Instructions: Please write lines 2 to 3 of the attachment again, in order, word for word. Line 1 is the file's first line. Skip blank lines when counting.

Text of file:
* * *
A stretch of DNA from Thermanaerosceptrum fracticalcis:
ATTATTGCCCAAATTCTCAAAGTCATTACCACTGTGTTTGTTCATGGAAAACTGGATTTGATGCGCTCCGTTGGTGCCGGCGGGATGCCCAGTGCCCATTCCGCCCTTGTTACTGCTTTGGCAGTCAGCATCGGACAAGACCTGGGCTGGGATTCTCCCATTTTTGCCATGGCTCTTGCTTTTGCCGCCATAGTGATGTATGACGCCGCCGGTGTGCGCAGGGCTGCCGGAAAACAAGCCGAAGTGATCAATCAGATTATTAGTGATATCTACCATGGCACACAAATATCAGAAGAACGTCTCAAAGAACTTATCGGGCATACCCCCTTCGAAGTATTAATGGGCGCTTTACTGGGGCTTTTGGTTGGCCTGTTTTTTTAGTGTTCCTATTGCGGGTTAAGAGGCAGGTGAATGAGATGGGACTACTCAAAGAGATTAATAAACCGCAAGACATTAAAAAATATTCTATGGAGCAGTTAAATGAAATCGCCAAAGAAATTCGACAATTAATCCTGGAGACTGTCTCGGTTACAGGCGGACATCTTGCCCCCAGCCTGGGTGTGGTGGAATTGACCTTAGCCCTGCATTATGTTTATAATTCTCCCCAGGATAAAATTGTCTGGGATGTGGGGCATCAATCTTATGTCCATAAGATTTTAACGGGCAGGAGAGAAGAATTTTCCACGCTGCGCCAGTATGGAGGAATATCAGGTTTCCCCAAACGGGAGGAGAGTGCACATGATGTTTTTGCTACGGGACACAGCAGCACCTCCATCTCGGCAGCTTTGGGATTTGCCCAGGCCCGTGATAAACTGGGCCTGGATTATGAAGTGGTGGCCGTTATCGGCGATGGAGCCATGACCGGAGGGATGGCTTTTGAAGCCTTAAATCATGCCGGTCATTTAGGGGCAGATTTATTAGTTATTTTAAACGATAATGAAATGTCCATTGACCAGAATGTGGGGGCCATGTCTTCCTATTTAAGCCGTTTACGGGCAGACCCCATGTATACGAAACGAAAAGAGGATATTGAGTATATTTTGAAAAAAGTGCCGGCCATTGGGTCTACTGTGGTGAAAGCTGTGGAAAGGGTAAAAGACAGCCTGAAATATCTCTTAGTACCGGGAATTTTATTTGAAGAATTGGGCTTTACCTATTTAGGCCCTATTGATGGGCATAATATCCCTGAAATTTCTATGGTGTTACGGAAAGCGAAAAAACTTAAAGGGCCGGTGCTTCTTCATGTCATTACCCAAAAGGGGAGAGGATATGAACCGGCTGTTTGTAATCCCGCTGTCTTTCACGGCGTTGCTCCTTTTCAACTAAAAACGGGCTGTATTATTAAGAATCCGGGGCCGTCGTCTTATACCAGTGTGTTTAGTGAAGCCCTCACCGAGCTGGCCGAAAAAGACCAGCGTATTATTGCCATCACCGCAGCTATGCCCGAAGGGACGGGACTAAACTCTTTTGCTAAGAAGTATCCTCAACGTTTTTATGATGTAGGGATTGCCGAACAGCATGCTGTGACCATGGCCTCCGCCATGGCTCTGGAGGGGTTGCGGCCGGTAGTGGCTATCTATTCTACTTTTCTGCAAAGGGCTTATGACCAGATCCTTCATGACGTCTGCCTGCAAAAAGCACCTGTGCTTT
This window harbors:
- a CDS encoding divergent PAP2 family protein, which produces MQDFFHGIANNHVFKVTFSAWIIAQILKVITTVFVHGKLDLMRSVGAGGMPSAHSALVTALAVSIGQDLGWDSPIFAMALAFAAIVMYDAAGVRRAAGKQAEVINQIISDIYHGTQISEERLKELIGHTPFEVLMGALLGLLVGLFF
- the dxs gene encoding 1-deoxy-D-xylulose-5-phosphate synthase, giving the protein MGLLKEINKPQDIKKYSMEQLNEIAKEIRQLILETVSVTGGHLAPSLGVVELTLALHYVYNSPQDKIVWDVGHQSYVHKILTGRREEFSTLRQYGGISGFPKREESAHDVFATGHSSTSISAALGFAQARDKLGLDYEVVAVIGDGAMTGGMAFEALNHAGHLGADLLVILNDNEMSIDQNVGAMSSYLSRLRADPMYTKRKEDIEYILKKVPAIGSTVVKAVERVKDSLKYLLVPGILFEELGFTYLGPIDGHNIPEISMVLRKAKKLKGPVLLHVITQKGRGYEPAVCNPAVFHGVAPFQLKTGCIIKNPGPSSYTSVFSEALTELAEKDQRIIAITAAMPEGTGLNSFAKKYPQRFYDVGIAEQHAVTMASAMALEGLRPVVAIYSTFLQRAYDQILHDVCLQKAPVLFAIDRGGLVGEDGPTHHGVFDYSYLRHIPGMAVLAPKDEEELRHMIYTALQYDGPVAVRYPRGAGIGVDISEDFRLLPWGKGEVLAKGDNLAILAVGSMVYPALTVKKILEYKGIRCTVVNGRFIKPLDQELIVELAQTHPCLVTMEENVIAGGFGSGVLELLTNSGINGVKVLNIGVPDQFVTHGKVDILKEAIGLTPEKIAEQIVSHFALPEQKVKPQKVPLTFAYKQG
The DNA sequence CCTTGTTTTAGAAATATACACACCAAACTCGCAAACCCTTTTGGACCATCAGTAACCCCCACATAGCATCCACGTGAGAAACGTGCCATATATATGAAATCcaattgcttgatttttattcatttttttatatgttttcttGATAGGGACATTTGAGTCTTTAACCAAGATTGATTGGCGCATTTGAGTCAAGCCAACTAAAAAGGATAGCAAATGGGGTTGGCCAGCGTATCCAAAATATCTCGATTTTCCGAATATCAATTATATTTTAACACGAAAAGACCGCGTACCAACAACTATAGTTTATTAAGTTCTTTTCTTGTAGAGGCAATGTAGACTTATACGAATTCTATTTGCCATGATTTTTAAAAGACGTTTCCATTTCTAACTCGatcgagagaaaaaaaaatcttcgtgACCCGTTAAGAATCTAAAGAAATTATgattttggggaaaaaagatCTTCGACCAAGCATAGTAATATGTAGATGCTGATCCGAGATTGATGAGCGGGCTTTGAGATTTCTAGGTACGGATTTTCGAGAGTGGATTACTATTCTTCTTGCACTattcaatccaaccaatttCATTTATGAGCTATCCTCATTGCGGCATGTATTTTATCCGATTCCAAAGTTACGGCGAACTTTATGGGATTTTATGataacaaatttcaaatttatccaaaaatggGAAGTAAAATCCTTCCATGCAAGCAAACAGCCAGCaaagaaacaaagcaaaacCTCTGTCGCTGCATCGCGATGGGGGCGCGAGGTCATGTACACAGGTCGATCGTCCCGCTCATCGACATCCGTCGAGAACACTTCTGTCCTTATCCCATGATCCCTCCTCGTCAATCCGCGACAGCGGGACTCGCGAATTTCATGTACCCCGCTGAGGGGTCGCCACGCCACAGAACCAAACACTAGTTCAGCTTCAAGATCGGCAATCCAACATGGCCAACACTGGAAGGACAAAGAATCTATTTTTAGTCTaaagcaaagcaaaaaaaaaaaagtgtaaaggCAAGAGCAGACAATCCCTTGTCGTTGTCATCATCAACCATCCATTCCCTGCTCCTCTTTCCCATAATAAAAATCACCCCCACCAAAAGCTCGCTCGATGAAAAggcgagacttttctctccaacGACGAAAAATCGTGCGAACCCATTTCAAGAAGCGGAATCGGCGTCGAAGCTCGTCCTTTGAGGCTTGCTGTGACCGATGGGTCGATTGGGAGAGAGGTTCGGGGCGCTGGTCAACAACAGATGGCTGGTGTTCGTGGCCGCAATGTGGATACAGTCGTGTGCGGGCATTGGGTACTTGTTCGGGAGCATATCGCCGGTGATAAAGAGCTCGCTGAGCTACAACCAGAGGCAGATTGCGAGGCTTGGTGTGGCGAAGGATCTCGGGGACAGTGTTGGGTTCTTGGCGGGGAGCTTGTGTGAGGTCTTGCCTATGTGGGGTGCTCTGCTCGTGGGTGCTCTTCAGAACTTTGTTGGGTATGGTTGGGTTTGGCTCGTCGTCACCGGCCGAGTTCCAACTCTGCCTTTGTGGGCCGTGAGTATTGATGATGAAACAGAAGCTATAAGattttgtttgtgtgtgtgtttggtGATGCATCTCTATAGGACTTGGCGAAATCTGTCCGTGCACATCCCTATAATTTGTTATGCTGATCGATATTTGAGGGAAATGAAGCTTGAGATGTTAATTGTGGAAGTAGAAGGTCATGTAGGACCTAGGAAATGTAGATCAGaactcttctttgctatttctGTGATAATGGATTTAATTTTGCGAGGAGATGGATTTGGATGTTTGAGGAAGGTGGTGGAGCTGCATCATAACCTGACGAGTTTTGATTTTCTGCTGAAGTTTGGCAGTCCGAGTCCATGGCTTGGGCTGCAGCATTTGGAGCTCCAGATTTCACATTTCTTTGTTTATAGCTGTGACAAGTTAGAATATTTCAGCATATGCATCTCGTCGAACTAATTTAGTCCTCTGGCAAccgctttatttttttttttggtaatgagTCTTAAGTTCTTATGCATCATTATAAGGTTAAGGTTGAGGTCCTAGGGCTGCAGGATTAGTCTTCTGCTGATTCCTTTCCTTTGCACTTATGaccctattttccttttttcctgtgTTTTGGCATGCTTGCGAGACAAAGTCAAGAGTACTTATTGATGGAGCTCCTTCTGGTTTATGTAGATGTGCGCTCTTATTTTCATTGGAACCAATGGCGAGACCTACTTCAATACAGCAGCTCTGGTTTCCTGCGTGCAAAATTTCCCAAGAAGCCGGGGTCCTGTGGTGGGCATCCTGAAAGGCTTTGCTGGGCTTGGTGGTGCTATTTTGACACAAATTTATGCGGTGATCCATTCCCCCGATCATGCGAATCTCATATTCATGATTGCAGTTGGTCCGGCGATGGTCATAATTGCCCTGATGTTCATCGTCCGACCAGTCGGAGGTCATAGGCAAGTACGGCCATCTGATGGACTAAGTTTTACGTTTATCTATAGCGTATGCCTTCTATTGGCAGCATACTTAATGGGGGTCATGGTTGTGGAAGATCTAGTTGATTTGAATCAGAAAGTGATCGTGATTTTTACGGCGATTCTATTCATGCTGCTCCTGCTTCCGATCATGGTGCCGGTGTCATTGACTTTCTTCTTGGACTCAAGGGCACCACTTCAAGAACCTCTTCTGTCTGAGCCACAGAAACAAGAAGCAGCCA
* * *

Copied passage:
ATTATTGCCCAAATTCTCAAAGTCATTACCACTGTGTTTGTTCATGGAAAACTGGATTTGATGCGCTCCGTTGGTGCCGGCGGGATGCCCAGTGCCCATTCCGCCCTTGTTACTGCTTTGGCAGTCAGCATCGGACAAGACCTGGGCTGGGATTCTCCCATTTTTGCCATGGCTCTTGCTTTTGCCGCCATAGTGATGTATGACGCCGCCGGTGTGCGCAGGGCTGCCGGAAAACAAGCCGAAGTGATCAATCAGATTATTAGTGATATCTACCATGGCACACAAATATCAGAAGAACGTCTCAAAGAACTTATCGGGCATACCCCCTTCGAAGTATTAATGGGCGCTTTACTGGGGCTTTTGGTTGGCCTGTTTTTTTAGTGTTCCTATTGCGGGTTAAGAGGCAGGTGAATGAGATGGGACTACTCAAAGAGATTAATAAACCGCAAGACATTAAAAAATATTCTATGGAGCAGTTAAATGAAATCGCCAAAGAAATTCGACAATTAATCCTGGAGACTGTCTCGGTTACAGGCGGACATCTTGCCCCCAGCCTGGGTGTGGTGGAATTGACCTTAGCCCTGCATTATGTTTATAATTCTCCCCAGGATAAAATTGTCTGGGATGTGGGGCATCAATCTTATGTCCATAAGATTTTAACGGGCAGGAGAGAAGAATTTTCCACGCTGCGCCAGTATGGAGGAATATCAGGTTTCCCCAAACGGGAGGAGAGTGCACATGATGTTTTTGCTACGGGACACAGCAGCACCTCCATCTCGGCAGCTTTGGGATTTGCCCAGGCCCGTGATAAACTGGGCCTGGATTATGAAGTGGTGGCCGTTATCGGCGATGGAGCCATGACCGGAGGGATGGCTTTTGAAGCCTTAAATCATGCCGGTCATTTAGGGGCAGATTTATTAGTTATTTTAAACGATAATGAAATGTCCATTGACCAGAATGTGGGGGCCATGTCTTCCTATTTAAGCCGTTTACGGGCAGACCCCATGTATACGAAACGAAAAGAGGATATTGAGTATATTTTGAAAAAAGTGCCGGCCATTGGGTCTACTGTGGTGAAAGCTGTGGAAAGGGTAAAAGACAGCCTGAAATATCTCTTAGTACCGGGAATTTTATTTGAAGAATTGGGCTTTACCTATTTAGGCCCTATTGATGGGCATAATATCCCTGAAATTTCTATGGTGTTACGGAAAGCGAAAAAACTTAAAGGGCCGGTGCTTCTTCATGTCATTACCCAAAAGGGGAGAGGATATGAACCGGCTGTTTGTAATCCCGCTGTCTTTCACGGCGTTGCTCCTTTTCAACTAAAAACGGGCTGTATTATTAAGAATCCGGGGCCGTCGTCTTATACCAGTGTGTTTAGTGAAGCCCTCACCGAGCTGGCCGAAAAAGACCAGCGTATTATTGCCATCACCGCAGCTATGCCCGAAGGGACGGGACTAAACTCTTTTGCTAAGAAGTATCCTCAACGTTTTTATGATGTAGGGATTGCCGAACAGCATGCTGTGACCATGGCCTCCGCCATGGCTCTGGAGGGGTTGCGGCCGGTAGTGGCTATCTATTCTACTTTTCTGCAAAGGGCTTATGACCAGATCCTTCATGACGTCTGCCTGCAAAAAGCACCTGTGCTTT
This window harbors: